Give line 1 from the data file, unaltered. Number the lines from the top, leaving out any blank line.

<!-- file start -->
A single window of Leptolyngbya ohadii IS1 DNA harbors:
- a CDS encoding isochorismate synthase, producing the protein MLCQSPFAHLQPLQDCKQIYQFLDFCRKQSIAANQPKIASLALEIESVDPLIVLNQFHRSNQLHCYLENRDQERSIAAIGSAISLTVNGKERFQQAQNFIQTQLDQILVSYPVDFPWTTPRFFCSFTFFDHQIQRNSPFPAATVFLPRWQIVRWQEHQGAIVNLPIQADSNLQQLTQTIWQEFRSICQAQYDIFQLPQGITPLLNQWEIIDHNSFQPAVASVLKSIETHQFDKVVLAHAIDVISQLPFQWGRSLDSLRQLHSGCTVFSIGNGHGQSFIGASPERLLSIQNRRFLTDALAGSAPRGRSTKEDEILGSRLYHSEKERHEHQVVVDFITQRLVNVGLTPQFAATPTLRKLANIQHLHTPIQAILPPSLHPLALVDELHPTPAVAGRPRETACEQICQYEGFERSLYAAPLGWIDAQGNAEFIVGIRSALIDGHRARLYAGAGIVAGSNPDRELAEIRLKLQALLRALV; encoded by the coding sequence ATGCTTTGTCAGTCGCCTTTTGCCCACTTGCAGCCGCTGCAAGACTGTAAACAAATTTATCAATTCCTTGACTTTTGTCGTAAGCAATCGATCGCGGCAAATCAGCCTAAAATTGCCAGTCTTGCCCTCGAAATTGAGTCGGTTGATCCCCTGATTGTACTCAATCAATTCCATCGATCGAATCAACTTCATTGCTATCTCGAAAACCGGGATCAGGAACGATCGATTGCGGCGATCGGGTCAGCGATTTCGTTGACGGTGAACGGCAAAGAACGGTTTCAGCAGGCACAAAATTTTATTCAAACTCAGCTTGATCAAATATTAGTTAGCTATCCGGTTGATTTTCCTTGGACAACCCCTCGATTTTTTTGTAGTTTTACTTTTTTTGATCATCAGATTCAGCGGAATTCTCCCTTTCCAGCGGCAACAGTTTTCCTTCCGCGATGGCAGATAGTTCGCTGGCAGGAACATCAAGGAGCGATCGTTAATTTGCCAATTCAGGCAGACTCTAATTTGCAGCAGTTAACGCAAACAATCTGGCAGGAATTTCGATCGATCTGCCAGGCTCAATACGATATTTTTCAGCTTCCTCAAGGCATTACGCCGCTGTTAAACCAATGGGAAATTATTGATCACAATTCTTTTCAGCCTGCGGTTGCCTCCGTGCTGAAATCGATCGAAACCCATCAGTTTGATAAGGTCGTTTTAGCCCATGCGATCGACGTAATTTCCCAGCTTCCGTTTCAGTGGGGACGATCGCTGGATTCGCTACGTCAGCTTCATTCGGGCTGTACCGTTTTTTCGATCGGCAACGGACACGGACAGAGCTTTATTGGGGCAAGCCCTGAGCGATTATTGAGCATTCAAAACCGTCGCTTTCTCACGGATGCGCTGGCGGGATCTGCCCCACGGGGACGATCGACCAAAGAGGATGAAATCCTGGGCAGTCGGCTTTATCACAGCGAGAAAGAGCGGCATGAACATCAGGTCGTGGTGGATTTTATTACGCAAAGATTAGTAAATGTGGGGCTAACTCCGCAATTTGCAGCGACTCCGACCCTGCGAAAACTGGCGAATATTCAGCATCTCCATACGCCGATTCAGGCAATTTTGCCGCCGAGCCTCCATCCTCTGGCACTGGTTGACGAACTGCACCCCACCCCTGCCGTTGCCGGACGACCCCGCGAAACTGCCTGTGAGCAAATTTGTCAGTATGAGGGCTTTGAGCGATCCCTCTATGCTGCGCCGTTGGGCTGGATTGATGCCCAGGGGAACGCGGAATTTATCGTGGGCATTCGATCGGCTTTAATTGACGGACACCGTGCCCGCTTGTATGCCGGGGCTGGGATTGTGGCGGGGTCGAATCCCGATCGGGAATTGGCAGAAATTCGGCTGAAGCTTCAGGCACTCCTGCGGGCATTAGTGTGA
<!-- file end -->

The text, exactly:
A single window of Leptolyngbya ohadii IS1 DNA harbors: